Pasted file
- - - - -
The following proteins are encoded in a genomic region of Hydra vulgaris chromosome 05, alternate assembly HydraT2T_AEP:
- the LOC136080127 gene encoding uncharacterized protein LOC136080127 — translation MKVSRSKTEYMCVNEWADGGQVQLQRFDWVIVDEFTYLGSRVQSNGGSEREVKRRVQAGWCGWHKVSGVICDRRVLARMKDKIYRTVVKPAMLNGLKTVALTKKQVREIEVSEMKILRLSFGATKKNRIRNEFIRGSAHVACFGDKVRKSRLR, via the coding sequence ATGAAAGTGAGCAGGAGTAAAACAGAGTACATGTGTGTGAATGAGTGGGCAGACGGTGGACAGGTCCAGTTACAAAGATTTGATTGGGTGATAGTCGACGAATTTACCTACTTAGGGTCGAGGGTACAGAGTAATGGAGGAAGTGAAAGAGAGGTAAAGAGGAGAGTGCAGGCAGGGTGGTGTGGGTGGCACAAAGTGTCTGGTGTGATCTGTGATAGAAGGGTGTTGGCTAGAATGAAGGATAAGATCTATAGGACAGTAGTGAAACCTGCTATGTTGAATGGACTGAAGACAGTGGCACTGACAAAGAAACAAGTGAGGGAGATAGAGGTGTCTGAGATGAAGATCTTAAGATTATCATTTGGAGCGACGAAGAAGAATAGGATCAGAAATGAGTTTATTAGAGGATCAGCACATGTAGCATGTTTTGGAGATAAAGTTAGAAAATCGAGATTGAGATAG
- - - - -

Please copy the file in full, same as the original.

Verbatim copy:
The following proteins are encoded in a genomic region of Hydra vulgaris chromosome 05, alternate assembly HydraT2T_AEP:
- the LOC136080127 gene encoding uncharacterized protein LOC136080127 — translation MKVSRSKTEYMCVNEWADGGQVQLQRFDWVIVDEFTYLGSRVQSNGGSEREVKRRVQAGWCGWHKVSGVICDRRVLARMKDKIYRTVVKPAMLNGLKTVALTKKQVREIEVSEMKILRLSFGATKKNRIRNEFIRGSAHVACFGDKVRKSRLR, via the coding sequence ATGAAAGTGAGCAGGAGTAAAACAGAGTACATGTGTGTGAATGAGTGGGCAGACGGTGGACAGGTCCAGTTACAAAGATTTGATTGGGTGATAGTCGACGAATTTACCTACTTAGGGTCGAGGGTACAGAGTAATGGAGGAAGTGAAAGAGAGGTAAAGAGGAGAGTGCAGGCAGGGTGGTGTGGGTGGCACAAAGTGTCTGGTGTGATCTGTGATAGAAGGGTGTTGGCTAGAATGAAGGATAAGATCTATAGGACAGTAGTGAAACCTGCTATGTTGAATGGACTGAAGACAGTGGCACTGACAAAGAAACAAGTGAGGGAGATAGAGGTGTCTGAGATGAAGATCTTAAGATTATCATTTGGAGCGACGAAGAAGAATAGGATCAGAAATGAGTTTATTAGAGGATCAGCACATGTAGCATGTTTTGGAGATAAAGTTAGAAAATCGAGATTGAGATAG